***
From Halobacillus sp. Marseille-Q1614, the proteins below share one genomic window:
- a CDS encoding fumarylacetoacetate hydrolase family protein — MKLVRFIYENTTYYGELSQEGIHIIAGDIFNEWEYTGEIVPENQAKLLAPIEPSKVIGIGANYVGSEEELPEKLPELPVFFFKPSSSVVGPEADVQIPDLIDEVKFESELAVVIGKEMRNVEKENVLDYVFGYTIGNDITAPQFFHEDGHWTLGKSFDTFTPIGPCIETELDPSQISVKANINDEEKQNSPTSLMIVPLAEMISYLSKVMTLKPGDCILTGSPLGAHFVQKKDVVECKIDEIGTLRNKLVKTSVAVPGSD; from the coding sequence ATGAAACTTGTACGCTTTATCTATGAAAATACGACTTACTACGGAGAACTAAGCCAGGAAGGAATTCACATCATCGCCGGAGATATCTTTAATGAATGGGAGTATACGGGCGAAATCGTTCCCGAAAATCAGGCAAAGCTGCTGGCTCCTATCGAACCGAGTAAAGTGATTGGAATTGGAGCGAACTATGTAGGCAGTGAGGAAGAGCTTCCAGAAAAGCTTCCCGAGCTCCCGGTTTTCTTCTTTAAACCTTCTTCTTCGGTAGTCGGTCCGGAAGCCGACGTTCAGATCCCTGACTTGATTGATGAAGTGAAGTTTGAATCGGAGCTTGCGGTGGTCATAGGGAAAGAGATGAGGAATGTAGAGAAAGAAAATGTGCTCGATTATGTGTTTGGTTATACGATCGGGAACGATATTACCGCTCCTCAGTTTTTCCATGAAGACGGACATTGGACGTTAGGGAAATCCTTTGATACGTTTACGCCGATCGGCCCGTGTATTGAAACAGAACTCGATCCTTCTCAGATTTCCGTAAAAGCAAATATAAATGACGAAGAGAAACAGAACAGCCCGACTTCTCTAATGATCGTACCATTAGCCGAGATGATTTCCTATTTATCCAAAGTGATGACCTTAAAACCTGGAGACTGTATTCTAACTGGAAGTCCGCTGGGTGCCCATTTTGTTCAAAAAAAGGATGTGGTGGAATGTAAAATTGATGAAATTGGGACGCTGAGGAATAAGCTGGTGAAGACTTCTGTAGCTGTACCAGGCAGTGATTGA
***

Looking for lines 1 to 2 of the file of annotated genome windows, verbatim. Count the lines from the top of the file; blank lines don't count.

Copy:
From Halobacillus sp. Marseille-Q1614, the proteins below share one genomic window:
- a CDS encoding fumarylacetoacetate hydrolase family protein — MKLVRFIYENTTYYGELSQEGIHIIAGDIFNEWEYTGEIVPENQAKLLAPIEPSKVIGIGANYVGSEEELPEKLPELPVFFFKPSSSVVGPEADVQIPDLIDEVKFESELAVVIGKEMRNVEKENVLDYVFGYTIGNDITAPQFFHEDGHWTLGKSFDTFTPIGPCIETELDPSQISVKANINDEEKQNSPTSLMIVPLAEMISYLSKVMTLKPGDCILTGSPLGAHFVQKKDVVECKIDEIGTLRNKLVKTSVAVPGSD; from the coding sequence ATGAAACTTGTACGCTTTATCTATGAAAATACGACTTACTACGGAGAACTAAGCCAGGAAGGAATTCACATCATCGCCGGAGATATCTTTAATGAATGGGAGTATACGGGCGAAATCGTTCCCGAAAATCAGGCAAAGCTGCTGGCTCCTATCGAACCGAGTAAAGTGATTGGAATTGGAGCGAACTATGTAGGCAGTGAGGAAGAGCTTCCAGAAAAGCTTCCCGAGCTCCCGGTTTTCTTCTTTAAACCTTCTTCTTCGGTAGTCGGTCCGGAAGCCGACGTTCAGATCCCTGACTTGATTGATGAAGTGAAGTTTGAATCGGAGCTTGCGGTGGTCATAGGGAAAGAGATGAGGAATGTAGAGAAAGAAAATGTGCTCGATTATGTGTTTGGTTATACGATCGGGAACGATATTACCGCTCCTCAGTTTTTCCATGAAGACGGACATTGGACGTTAGGGAAATCCTTTGATACGTTTACGCCGATCGGCCCGTGTATTGAAACAGAACTCGATCCTTCTCAGATTTCCGTAAAAGCAAATATAAATGACGAAGAGAAACAGAACAGCCCGACTTCTCTAATGATCGTACCATTAGCCGAGATGATTTCCTATTTATCCAAAGTGATGACCTTAAAACCTGGAGACTGTATTCTAACTGGAAGTCCGCTGGGTGCCCATTTTGTTCAAAAAAAGGATGTGGTGGAATGTAAAATTGATGAAATTGGGACGCTGAGGAATAAGCTGGTGAAGACTTCTGTAGCTGTACCAGGCAGTGATTGA